The King of hypnotic scribbles, symbols and abstract art, Cy Twombly was a very illusionary artist. Twombly was ever the modernistic artist yet his inspirations drew from the works of poets like John Keats, Rainer Maria Rike to anything and everything around him. For him life itself was also an inspiration for his art. Though he garnered influence and respect amongst other fellow artists, Twombly’s art did leave others slightly mystified and confused from time to time. His art was also difficult to comprehend by the general public, for it was so rough and abstract at times – in simple words a little too all over the place.
Twombly’s approach to art may have been due to his unusual upbringing. Born Edwin Parker Twombly Jr on April 25, 1928 in Lexington, Virginia, the name ‘Cy’ was given to him by his father – who was also nicknamed Cy. His father was a baseball pitcher, and rather than following into his footsteps Twombly preferred to dabble into the arts. Twombly’s initial foray into the art world exposed him to many of the greats including Jasper Johns, Robert Rauschenberg, Franz Kline and Jackson Pollock, the latter two from which he got a chance to study art a lot. Twombly’s style is distinctive due to his excessive use of scribbles, calligraphy, and graffiti on a large scale. Twombly also worked a lot with mostly off-white and grey scale colors, a viewer would seldom find Twombly’s works in different colors. These colors were Twombly’s comfort zone in many ways. Despite the viewer’s difficulty in understanding Twombly’s art, his work graces art galleries around the world including the Tate Modern in London, MOMA in New York. Twombly was even commissioned to do the ceiling of a room in the Louvre in Paris; there are a lot of lovers of his work who share a deep affinity for his craft.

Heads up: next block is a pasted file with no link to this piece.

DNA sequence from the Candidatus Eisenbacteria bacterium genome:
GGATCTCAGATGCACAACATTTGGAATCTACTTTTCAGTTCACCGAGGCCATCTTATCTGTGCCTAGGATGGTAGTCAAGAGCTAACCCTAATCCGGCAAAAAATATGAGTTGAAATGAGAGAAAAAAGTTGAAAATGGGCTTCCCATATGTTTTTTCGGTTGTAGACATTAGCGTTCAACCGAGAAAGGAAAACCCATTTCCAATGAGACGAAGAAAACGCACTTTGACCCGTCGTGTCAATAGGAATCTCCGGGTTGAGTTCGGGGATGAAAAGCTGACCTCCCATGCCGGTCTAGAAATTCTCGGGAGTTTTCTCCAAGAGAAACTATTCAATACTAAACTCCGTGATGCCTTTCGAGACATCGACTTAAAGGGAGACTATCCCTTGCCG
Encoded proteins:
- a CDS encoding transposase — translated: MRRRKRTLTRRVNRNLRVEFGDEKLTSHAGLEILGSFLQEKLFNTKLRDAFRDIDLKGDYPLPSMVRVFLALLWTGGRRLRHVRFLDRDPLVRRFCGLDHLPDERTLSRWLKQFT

In his work The Italians, Cy Twombly showcases his unique style in a wonderful way. The viewer may think it’s just a few scribbles here and there but upon looking closely there is a strange depth to Twombly’s work. It is Twombly at his experimental best in The Italians. Another work of his which dilutes the viewer is Leda and the Swan. To the eye its Twombly’s signature style of scribbles – almost like the drawing of an 8 year old, very cartoonish in certain aspects. The scribbles in fact form a giant mass of feathers thus giving the viewer the Swan in Leda and the Swan and where or what Leda is, no one knows. Twombly’s move to Italy enabled him to experiment a lot more with his style, where his inspirations expanded to mythology, poetry and history. Italy enabled him to expand his portfolio to sculptures as well, these varied in shapes and sizes and were always coated in white paint. Twombly also experimented with drawing inspiration from all four seasons; he made paintings of all four seasons aptly naming each Summer, Spring, Autumn and Winter. All paintings comprised of flowers as they would stand in each season, like in Spring the flowers in the painting are in full lush bright colors where as in Winter the flowers have been showcased as gray, decaying and having no spirit. It is said that Twombly’s work is so eccentrically unique that it inspired legions of admirers like Anselm Kiefer, Julian Schnabel, and Francesco Clemente.